By Keeli Parkey
An Erwin native who made a name for herself on the diamond is now having success in the dugout.
Megan Griffith concluded a successful softball career at Science Hill High School in 2011.
“I was the three-time Big 8 All-Conference Player of the Year, 2008 all-tournament team, 2009 all-tournament MVP, four-time All-Northeast Tennessee Team, 2008 MVP Fastpitch for Chicks 16-18U, two-time FCA Tennessee All-Star Team, member of the National Society for High School Scholars,” Griffith said of her time with the Lady Hilltoppers. “I earned a high school diploma and an International Baccalaureate Diploma.”
Next, Griffith moved on to Gulf Coast State University where she played for a year and a half after having back surgery and redshirting.
“There I led the team in most every offensive category including doubles, homeruns, slugging percentage (.591), RBIs (57), total bases (110) and extra base hits (23)” Griffith said.
Griffith then returned to her home state where she attended Middle Tennessee State University and played shortstop for the Lady Raiders.
“There I was an NFCA Division I All-American Scholar Athlete, made the dean’s list and was Conference USA Player of the Week multiple times,” Griffith said.
Griffith graduated from MTSU in May 2016 with a bachelor of science degree in exercise science. College was a memorable experience for the Erwin native.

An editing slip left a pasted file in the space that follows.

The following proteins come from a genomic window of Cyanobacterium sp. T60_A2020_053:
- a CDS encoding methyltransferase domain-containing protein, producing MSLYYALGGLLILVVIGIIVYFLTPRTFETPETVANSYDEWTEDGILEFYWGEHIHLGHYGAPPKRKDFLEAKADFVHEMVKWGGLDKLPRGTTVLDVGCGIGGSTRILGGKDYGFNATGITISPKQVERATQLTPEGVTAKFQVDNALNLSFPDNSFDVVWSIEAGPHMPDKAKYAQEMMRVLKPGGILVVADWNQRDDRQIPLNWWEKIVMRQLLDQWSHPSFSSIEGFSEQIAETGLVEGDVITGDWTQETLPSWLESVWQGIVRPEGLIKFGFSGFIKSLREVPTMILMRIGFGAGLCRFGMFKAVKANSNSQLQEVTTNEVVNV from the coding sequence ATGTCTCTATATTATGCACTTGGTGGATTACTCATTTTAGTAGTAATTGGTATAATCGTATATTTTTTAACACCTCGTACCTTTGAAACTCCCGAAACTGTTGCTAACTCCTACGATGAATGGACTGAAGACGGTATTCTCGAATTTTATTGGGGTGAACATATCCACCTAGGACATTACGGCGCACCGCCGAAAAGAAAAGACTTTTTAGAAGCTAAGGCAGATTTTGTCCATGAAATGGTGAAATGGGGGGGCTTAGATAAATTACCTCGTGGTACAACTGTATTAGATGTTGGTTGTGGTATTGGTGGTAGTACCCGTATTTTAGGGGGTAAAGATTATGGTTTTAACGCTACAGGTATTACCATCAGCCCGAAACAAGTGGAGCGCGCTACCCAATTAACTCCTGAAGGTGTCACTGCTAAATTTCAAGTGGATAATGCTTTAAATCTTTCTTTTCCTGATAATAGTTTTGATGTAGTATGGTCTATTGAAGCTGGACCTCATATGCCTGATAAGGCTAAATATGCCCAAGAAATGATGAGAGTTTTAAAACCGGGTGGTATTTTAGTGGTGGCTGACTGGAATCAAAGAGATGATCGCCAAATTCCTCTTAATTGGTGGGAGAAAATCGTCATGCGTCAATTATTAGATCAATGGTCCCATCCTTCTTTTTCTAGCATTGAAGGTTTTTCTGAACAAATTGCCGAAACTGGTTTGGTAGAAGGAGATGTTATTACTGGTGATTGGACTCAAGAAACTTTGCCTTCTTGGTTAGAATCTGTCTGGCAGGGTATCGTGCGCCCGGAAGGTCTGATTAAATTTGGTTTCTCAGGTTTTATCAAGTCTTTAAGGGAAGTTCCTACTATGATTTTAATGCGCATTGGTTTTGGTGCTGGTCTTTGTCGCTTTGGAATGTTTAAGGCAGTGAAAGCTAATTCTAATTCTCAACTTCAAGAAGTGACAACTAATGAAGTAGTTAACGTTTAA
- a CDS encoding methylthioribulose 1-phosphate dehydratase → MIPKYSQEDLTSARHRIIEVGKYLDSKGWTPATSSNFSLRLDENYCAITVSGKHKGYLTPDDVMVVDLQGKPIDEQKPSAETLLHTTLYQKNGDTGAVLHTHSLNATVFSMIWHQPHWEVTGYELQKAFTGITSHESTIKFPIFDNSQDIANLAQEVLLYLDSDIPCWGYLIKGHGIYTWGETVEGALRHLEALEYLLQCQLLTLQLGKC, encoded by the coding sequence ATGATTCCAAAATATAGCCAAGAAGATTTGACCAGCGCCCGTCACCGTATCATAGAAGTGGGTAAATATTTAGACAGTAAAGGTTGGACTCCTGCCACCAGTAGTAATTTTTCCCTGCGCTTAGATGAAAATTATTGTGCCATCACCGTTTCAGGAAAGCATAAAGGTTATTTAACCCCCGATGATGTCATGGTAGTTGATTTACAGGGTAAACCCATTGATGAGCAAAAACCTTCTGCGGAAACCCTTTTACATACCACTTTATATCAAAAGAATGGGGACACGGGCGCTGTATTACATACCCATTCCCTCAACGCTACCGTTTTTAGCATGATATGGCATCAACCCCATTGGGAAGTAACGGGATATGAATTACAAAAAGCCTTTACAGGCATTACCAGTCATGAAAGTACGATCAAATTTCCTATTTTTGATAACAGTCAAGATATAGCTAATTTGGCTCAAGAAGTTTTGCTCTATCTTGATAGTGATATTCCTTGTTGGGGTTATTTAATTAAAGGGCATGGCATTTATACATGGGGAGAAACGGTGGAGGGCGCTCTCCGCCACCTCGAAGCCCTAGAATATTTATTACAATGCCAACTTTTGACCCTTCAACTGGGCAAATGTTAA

“There were many amazing experiences, however, my two favorites were hitting a grand slam in Florida followed by a 3-run homerun the next at bat and a two run double the next. I broke the NJCAA record for most RBIs in a single game,” Griffith said. “The second was hitting a walk-off grand slam against MTSU’s rival Western Kentucky University in a hard-fought battle.”
Griffith said she also learned many important lessons playing softball at the collegiate level.
“College athletics helped shape me into the person I am today,” she added. “I learned so many lessons about commitment, integrity, what it means to be a true competitor and how to work relentlessly towards your goal. Being a collegiate athlete is much more difficult than some imagine. You have to be a pro at time management. I balanced 5 a.m. workouts, a full course load, study hall, practice, community service, studying, homework and various other obligations on a daily basis.”
After graduation, Griffith decided to make the move from the field to the sidelines.
“I was drawn to coaching to be able to give back to the sport that gave me so much,” she said. “Through softball I was able to travel all over the country, meet amazing people, learn a multitude of life lessons and have my education paid on scholarship.
“I coach collegiately because I feel this is where young women need the most guidance and best role models. For me college was such a growing experience. I want to help build strong, young women who will be successful on and off the field long after they have hung up their cleats. There is nothing more rewarding than knowing you’ve helped someone and been able to give back to the community that gave so much to you.”
Pursuing her coaching career took Griffith to California in September 2016.